Monday, November 17, 2014

TODAY'S NUGGT: Catch-22 (1970) - Blurring Reality & a Dream State

[Quick Summary: While wounded airman tries to get out of flying again, he falls in and out of memories.]

No disrespect to anyone, but this story didn't appeal to me.

It all seemed pointless.

(Perhaps that was the point, since the script ridicules war (satire), and mocks black marketing (farce).) 

I did like how this script excels in blurring reality and dream state:

ex. "Tappman opens the book, then closes it again and looks up. His eye focus on something in the distance. He blinks.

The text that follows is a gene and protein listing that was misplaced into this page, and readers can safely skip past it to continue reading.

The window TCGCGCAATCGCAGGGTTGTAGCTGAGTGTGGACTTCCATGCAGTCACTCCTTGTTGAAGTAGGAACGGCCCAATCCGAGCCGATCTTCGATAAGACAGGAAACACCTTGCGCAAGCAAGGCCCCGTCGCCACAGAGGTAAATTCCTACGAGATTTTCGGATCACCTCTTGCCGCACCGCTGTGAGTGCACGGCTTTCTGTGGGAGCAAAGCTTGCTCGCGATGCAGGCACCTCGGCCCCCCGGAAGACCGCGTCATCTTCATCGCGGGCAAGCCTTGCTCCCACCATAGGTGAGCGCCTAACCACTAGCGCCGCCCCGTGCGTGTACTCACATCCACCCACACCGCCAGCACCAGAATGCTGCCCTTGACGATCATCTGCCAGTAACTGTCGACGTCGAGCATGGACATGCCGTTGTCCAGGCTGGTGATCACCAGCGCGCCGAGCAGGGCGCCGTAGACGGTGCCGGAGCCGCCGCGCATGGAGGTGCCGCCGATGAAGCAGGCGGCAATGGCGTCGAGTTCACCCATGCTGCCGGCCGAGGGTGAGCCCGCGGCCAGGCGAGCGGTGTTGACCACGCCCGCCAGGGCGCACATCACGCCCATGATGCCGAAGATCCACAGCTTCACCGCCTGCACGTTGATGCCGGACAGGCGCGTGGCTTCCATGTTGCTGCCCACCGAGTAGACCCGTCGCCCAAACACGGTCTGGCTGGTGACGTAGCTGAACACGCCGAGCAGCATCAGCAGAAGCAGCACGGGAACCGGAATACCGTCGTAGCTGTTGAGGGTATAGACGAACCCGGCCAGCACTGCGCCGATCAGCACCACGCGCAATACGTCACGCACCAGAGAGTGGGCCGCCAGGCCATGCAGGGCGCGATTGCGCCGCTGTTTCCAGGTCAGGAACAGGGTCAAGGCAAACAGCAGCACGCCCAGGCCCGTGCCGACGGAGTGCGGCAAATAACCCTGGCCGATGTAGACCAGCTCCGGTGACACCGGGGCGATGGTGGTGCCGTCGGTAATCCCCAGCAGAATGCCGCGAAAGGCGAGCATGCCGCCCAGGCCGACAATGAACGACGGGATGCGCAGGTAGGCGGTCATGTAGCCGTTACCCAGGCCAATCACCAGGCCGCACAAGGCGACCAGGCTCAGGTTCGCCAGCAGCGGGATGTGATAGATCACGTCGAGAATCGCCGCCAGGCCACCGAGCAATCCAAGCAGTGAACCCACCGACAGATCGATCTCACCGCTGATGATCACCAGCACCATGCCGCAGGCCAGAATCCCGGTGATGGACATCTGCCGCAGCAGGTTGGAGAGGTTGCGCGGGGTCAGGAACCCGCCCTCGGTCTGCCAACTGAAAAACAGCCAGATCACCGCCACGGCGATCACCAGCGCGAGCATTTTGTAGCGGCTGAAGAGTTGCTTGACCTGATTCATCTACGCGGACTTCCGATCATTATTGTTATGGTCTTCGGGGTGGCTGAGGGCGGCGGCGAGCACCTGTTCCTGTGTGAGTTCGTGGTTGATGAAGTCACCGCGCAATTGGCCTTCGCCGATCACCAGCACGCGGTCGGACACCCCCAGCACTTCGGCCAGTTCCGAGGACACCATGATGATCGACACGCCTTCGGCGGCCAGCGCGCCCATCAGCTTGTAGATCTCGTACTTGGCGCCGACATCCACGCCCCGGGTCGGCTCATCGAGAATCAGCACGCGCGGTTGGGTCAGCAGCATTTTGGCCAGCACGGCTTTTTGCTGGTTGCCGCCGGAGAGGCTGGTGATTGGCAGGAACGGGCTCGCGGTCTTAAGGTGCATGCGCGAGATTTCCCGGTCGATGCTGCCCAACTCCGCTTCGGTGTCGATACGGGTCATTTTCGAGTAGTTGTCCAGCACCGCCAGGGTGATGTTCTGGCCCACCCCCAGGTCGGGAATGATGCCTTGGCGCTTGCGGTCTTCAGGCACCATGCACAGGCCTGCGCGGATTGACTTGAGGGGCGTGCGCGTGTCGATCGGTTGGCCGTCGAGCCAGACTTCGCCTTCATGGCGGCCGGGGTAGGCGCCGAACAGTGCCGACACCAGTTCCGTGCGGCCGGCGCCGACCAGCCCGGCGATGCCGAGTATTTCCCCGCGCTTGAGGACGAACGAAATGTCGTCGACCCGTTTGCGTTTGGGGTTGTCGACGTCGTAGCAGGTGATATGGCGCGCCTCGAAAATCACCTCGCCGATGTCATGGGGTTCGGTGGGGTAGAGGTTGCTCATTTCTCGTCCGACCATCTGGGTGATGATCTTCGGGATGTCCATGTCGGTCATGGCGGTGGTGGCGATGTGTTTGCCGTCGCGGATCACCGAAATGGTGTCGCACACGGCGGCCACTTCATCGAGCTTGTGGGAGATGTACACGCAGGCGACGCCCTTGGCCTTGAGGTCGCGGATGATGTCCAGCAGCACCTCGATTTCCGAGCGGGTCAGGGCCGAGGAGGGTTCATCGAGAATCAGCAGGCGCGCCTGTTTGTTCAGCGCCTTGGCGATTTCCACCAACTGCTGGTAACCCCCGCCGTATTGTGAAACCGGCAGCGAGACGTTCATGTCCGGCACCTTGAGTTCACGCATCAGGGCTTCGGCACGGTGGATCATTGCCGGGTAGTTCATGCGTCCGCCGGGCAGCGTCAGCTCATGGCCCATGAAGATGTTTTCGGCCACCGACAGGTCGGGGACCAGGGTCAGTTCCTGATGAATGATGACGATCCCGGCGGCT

In the distance, sitting high up on the branch of a tree, watching the ceremony, is Yossarian, naked.


He shakes his head.

MAJOR MAJOR: Is there something wrong?

TAPPMAN: I - no - I thought I saw something.

MAJOR MAJOR: A naked man in a tree?

TAPPMAN: Yes, That's it.

DANBY (Looking down, slightly embarrassed): That's just Yossarian.

TAPPMAN: Oh. Well - in that case -

Tappman opens the book and begins reading the thirteenth Psalm."

Is this reality? A dream? I couldn't tell.

However, it works here because the story didn't rely on one or the other.

WHAT I'VE LEARNED: Most stories want the audience to distinguish between reality and dream state.  This one deliberately wants them blurred.

Catch-22 (1970)(second draft)
by Buck Henry
Adapted from the novel Catch-22 by Joseph Heller

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